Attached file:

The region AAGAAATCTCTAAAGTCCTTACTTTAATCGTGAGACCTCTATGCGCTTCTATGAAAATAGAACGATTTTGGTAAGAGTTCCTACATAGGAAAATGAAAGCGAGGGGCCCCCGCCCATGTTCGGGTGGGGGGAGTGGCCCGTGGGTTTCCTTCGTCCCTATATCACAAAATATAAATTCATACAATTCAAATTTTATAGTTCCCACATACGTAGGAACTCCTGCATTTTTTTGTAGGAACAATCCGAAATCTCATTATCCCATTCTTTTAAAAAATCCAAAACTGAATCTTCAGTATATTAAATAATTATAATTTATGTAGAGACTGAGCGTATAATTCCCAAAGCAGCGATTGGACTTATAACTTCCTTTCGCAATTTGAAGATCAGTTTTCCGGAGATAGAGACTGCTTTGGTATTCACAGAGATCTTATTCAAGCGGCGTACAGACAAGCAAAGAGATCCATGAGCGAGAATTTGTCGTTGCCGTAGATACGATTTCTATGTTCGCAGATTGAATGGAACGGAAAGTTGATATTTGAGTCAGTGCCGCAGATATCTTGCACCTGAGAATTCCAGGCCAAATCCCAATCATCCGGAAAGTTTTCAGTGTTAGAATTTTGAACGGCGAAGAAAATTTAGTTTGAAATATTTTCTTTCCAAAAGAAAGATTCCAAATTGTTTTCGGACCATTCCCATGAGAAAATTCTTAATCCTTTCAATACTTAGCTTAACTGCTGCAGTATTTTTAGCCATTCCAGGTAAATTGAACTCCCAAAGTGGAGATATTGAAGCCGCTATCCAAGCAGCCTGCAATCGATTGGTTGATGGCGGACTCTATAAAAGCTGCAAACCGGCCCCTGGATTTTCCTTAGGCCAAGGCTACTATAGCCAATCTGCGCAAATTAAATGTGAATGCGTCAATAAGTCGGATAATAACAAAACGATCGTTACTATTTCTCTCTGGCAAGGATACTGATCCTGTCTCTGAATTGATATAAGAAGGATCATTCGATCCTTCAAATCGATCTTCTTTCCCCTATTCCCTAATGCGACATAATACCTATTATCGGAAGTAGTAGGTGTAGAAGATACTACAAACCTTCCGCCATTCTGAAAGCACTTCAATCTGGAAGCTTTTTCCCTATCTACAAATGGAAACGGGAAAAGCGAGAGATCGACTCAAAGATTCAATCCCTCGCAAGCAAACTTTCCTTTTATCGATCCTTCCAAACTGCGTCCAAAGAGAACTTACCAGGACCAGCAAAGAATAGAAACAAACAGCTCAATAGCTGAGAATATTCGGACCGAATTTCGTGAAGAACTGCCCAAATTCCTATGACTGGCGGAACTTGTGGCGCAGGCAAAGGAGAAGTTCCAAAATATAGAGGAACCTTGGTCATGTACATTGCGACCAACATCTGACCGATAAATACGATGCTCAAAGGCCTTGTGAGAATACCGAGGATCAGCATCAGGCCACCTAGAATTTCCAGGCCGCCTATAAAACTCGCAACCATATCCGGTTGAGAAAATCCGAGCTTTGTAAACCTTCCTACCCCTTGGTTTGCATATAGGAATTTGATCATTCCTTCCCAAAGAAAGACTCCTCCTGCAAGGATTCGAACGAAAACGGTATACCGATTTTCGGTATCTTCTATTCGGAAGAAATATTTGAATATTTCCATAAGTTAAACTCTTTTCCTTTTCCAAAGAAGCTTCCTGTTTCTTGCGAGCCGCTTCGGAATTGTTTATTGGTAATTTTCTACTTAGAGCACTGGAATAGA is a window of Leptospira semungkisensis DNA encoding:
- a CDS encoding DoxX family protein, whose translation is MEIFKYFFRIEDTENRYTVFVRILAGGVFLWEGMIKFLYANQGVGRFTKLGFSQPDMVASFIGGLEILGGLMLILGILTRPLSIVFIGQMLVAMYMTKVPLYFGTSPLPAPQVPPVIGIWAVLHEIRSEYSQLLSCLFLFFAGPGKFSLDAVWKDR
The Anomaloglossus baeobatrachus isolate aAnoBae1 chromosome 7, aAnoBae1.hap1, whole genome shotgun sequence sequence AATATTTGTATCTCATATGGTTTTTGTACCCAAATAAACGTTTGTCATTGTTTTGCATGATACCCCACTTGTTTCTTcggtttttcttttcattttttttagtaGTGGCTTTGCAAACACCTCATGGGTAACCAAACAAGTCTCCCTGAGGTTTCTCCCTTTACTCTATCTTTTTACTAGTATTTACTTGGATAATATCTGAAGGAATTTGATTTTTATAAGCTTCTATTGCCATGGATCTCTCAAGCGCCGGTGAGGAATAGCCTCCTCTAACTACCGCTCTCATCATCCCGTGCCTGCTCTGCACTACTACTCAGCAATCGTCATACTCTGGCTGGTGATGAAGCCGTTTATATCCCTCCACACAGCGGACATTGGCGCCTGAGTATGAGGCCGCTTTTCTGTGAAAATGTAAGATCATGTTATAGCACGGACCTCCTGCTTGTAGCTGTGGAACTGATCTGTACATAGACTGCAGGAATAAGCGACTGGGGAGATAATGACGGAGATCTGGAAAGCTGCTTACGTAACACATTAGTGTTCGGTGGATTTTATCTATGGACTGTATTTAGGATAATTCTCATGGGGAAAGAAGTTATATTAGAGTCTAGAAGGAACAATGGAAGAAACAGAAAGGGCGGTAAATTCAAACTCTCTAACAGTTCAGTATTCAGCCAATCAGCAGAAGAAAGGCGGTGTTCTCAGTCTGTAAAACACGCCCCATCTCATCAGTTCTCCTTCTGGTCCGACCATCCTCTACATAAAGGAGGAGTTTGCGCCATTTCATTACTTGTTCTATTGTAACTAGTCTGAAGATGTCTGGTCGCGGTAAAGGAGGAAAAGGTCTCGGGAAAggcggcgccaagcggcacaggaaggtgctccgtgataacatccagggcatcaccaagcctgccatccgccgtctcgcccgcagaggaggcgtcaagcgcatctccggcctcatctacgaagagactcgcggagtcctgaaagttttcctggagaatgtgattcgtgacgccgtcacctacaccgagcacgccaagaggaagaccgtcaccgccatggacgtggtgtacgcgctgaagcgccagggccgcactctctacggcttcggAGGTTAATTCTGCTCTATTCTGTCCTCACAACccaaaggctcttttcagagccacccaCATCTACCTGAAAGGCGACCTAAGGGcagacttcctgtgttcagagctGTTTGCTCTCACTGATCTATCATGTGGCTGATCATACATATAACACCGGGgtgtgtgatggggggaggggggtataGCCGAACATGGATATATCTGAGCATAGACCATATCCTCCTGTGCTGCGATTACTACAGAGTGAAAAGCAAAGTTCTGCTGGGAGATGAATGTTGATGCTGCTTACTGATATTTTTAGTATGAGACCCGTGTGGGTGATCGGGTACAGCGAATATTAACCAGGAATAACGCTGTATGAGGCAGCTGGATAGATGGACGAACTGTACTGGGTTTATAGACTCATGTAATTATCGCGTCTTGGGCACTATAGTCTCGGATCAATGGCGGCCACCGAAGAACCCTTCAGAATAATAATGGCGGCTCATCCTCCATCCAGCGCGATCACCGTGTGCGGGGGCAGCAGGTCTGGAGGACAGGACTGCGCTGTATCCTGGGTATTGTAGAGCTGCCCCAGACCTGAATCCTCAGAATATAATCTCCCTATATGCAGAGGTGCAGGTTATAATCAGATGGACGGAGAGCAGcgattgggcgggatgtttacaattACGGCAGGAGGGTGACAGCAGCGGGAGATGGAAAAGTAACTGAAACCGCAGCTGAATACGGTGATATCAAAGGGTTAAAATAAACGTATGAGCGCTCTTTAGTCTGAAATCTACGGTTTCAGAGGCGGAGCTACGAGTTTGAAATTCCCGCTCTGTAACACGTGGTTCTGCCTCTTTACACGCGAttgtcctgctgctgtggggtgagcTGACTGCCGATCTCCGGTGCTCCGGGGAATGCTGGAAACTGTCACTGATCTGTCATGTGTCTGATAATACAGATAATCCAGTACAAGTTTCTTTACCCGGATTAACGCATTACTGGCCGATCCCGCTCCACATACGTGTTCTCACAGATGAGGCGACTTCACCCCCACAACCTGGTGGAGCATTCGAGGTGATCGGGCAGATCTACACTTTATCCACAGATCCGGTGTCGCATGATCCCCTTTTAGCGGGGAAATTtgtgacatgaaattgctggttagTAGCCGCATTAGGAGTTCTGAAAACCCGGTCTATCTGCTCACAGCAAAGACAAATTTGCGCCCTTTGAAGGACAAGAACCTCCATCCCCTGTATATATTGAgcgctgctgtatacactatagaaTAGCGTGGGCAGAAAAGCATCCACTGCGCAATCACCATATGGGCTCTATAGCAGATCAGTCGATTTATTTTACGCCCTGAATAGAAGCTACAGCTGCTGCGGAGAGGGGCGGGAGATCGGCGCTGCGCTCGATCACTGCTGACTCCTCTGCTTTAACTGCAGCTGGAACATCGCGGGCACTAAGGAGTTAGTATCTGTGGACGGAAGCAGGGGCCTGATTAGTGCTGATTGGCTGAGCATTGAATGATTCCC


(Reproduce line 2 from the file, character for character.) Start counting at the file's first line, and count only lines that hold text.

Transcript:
- a CDS encoding DoxX family protein, whose translation is MEIFKYFFRIEDTENRYTVFVRILAGGVFLWEGMIKFLYANQGVGRFTKLGFSQPDMVASFIGGLEILGGLMLILGILTRPLSIVFIGQMLVAMYMTKVPLYFGTSPLPAPQVPPVIGIWAVLHEIRSEYSQLLSCLFLFFAGPGKFSLDAVWKDR